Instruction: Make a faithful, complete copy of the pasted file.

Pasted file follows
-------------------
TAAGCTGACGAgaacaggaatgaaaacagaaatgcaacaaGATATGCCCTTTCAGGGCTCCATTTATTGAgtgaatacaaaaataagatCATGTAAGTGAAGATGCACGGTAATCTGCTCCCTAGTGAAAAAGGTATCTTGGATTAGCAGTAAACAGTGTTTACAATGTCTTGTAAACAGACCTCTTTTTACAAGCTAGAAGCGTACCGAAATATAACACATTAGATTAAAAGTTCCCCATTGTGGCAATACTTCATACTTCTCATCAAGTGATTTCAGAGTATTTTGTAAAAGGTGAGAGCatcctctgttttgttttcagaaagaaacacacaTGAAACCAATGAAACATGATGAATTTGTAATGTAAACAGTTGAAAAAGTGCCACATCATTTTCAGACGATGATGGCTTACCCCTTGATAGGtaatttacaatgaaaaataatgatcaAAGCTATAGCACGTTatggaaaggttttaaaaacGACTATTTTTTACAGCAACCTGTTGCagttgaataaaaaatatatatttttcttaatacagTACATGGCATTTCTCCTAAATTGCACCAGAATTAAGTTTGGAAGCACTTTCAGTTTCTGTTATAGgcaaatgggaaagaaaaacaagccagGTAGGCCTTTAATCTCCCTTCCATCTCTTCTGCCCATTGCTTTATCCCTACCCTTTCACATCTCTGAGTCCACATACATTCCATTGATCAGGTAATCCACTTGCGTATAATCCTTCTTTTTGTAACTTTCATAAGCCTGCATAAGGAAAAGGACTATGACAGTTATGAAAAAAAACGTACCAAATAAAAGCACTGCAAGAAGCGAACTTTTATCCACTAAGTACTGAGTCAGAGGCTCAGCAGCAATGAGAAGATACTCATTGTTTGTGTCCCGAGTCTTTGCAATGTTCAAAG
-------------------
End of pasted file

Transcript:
TAAGCTGACGAgaacaggaatgaaaacagaaatgcaacaaGATATGCCCTTTCAGGGCTCCATTTATTGAgtgaatacaaaaataagatCATGTAAGTGAAGATGCACGGTAATCTGCTCCCTAGTGAAAAAGGTATCTTGGATTAGCAGTAAACAGTGTTTACAATGTCTTGTAAACAGACCTCTTTTTACAAGCTAGAAGCGTACCGAAATATAACACATTAGATTAAAAGTTCCCCATTGTGGCAATACTTCATACTTCTCATCAAGTGATTTCAGAGTATTTTGTAAAAGGTGAGAGCatcctctgttttgttttcagaaagaaacacacaTGAAACCAATGAAACATGATGAATTTGTAATGTAAACAGTTGAAAAAGTGCCACATCATTTTCAGACGATGATGGCTTACCCCTTGATAGGtaatttacaatgaaaaataatgatcaAAGCTATAGCACGTTatggaaaggttttaaaaacGACTATTTTTTACAGCAACCTGTTGCagttgaataaaaaatatatatttttcttaatacagTACATGGCATTTCTCCTAAATTGCACCAGAATTAAGTTTGGAAGCACTTTCAGTTTCTGTTATAGgcaaatgggaaagaaaaacaagccagGTAGGCCTTTAATCTCCCTTCCATCTCTTCTGCCCATTGCTTTATCCCTACCCTTTCACATCTCTGAGTCCACATACATTCCATTGATCAGGTAATCCACTTGCGTATAATCCTTCTTTTTGTAACTTTCATAAGCCTGCATAAGGAAAAGGACTATGACAGTTATGAAAAAAAACGTACCAAATAAAAGCACTGCAAGAAGCGAACTTTTATCCACTAAGTACTGAGTCAGAGGCTCAGCAGCAATGAGAAGATACTCATTGTTTGTGTCCCGAGTCTTTGCAATGTTCAAAG